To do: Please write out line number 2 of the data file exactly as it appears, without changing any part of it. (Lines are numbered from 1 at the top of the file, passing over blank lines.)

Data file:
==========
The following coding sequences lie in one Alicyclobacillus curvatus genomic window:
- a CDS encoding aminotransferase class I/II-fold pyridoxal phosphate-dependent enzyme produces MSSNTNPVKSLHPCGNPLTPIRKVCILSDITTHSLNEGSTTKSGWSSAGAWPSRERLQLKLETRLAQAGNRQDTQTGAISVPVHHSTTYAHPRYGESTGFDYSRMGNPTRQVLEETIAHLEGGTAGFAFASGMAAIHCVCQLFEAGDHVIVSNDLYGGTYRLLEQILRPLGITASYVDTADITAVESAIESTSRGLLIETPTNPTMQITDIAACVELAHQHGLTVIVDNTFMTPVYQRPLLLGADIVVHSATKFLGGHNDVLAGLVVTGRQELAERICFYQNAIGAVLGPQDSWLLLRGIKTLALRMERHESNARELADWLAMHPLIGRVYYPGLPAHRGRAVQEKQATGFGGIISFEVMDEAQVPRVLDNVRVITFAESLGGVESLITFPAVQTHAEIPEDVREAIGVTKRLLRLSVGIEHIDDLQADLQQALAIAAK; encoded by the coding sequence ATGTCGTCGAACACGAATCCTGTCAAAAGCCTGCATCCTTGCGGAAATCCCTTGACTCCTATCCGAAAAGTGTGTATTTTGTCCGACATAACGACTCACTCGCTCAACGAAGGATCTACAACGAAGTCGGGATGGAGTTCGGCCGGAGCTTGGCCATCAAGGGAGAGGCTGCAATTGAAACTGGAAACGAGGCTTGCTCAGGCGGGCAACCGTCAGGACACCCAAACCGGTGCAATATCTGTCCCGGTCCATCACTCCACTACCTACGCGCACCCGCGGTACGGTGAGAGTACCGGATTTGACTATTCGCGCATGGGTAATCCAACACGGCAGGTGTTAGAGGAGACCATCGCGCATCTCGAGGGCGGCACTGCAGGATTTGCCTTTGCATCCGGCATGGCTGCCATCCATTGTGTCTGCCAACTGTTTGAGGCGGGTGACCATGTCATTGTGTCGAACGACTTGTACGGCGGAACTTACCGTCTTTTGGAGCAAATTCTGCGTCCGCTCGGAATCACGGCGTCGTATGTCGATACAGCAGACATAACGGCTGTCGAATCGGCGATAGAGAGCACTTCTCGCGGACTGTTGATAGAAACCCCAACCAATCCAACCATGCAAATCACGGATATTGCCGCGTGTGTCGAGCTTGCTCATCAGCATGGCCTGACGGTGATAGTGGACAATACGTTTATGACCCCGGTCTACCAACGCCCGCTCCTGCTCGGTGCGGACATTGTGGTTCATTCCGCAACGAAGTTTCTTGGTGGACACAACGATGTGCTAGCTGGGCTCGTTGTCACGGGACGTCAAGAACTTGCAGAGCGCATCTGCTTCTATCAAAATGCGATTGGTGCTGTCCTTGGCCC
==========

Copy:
- a CDS encoding aminotransferase class I/II-fold pyridoxal phosphate-dependent enzyme produces MSSNTNPVKSLHPCGNPLTPIRKVCILSDITTHSLNEGSTTKSGWSSAGAWPSRERLQLKLETRLAQAGNRQDTQTGAISVPVHHSTTYAHPRYGESTGFDYSRMGNPTRQVLEETIAHLEGGTAGFAFASGMAAIHCVCQLFEAGDHVIVSNDLYGGTYRLLEQILRPLGITASYVDTADITAVESAIESTSRGLLIETPTNPTMQITDIAACVELAHQHGLTVIVDNTFMTPVYQRPLLLGADIVVHSATKFLGGHNDVLAGLVVTGRQELAERICFYQNAIGAVLGPQDSWLLLRGIKTLALRMERHESNARELADWLAMHPLIGRVYYPGLPAHRGRAVQEKQATGFGGIISFEVMDEAQVPRVLDNVRVITFAESLGGVESLITFPAVQTHAEIPEDVREAIGVTKRLLRLSVGIEHIDDLQADLQQALAIAAK; encoded by the coding sequence ATGTCGTCGAACACGAATCCTGTCAAAAGCCTGCATCCTTGCGGAAATCCCTTGACTCCTATCCGAAAAGTGTGTATTTTGTCCGACATAACGACTCACTCGCTCAACGAAGGATCTACAACGAAGTCGGGATGGAGTTCGGCCGGAGCTTGGCCATCAAGGGAGAGGCTGCAATTGAAACTGGAAACGAGGCTTGCTCAGGCGGGCAACCGTCAGGACACCCAAACCGGTGCAATATCTGTCCCGGTCCATCACTCCACTACCTACGCGCACCCGCGGTACGGTGAGAGTACCGGATTTGACTATTCGCGCATGGGTAATCCAACACGGCAGGTGTTAGAGGAGACCATCGCGCATCTCGAGGGCGGCACTGCAGGATTTGCCTTTGCATCCGGCATGGCTGCCATCCATTGTGTCTGCCAACTGTTTGAGGCGGGTGACCATGTCATTGTGTCGAACGACTTGTACGGCGGAACTTACCGTCTTTTGGAGCAAATTCTGCGTCCGCTCGGAATCACGGCGTCGTATGTCGATACAGCAGACATAACGGCTGTCGAATCGGCGATAGAGAGCACTTCTCGCGGACTGTTGATAGAAACCCCAACCAATCCAACCATGCAAATCACGGATATTGCCGCGTGTGTCGAGCTTGCTCATCAGCATGGCCTGACGGTGATAGTGGACAATACGTTTATGACCCCGGTCTACCAACGCCCGCTCCTGCTCGGTGCGGACATTGTGGTTCATTCCGCAACGAAGTTTCTTGGTGGACACAACGATGTGCTAGCTGGGCTCGTTGTCACGGGACGTCAAGAACTTGCAGAGCGCATCTGCTTCTATCAAAATGCGATTGGTGCTGTCCTTGGCCC